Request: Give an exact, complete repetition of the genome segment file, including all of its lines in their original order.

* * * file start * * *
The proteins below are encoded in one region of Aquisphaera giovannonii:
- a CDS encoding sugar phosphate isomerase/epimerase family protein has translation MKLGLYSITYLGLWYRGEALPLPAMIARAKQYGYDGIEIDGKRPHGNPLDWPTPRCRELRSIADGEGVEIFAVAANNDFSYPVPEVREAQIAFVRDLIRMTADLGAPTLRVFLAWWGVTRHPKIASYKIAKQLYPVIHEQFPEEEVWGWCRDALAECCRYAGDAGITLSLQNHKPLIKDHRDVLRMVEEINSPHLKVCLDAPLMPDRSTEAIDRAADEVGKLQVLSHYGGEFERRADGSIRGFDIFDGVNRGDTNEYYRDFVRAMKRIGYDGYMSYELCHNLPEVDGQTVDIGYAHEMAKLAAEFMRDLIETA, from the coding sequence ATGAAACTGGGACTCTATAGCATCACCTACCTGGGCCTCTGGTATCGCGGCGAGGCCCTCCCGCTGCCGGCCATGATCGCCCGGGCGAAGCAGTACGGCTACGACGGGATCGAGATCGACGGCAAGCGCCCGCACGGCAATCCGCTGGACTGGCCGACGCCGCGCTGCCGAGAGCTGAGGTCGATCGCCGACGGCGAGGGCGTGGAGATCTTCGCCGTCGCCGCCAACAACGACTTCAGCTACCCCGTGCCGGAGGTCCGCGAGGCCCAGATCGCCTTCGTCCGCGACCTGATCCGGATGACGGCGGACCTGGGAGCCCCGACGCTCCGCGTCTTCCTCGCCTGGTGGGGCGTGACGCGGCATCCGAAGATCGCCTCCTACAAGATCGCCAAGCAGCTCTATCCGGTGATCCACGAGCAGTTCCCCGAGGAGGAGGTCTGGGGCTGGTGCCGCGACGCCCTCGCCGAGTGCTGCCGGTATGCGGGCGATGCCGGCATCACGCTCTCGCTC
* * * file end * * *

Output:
The proteins below are encoded in one region of Aquisphaera giovannonii:
- a CDS encoding sugar phosphate isomerase/epimerase family protein has translation MKLGLYSITYLGLWYRGEALPLPAMIARAKQYGYDGIEIDGKRPHGNPLDWPTPRCRELRSIADGEGVEIFAVAANNDFSYPVPEVREAQIAFVRDLIRMTADLGAPTLRVFLAWWGVTRHPKIASYKIAKQLYPVIHEQFPEEEVWGWCRDALAECCRYAGDAGITLSLQNHKPLIKDHRDVLRMVEEINSPHLKVCLDAPLMPDRSTEAIDRAADEVGKLQVLSHYGGEFERRADGSIRGFDIFDGVNRGDTNEYYRDFVRAMKRIGYDGYMSYELCHNLPEVDGQTVDIGYAHEMAKLAAEFMRDLIETA, from the coding sequence ATGAAACTGGGACTCTATAGCATCACCTACCTGGGCCTCTGGTATCGCGGCGAGGCCCTCCCGCTGCCGGCCATGATCGCCCGGGCGAAGCAGTACGGCTACGACGGGATCGAGATCGACGGCAAGCGCCCGCACGGCAATCCGCTGGACTGGCCGACGCCGCGCTGCCGAGAGCTGAGGTCGATCGCCGACGGCGAGGGCGTGGAGATCTTCGCCGTCGCCGCCAACAACGACTTCAGCTACCCCGTGCCGGAGGTCCGCGAGGCCCAGATCGCCTTCGTCCGCGACCTGATCCGGATGACGGCGGACCTGGGAGCCCCGACGCTCCGCGTCTTCCTCGCCTGGTGGGGCGTGACGCGGCATCCGAAGATCGCCTCCTACAAGATCGCCAAGCAGCTCTATCCGGTGATCCACGAGCAGTTCCCCGAGGAGGAGGTCTGGGGCTGGTGCCGCGACGCCCTCGCCGAGTGCTGCCGGTATGCGGGCGATGCCGGCATCACGCTCTCGCTC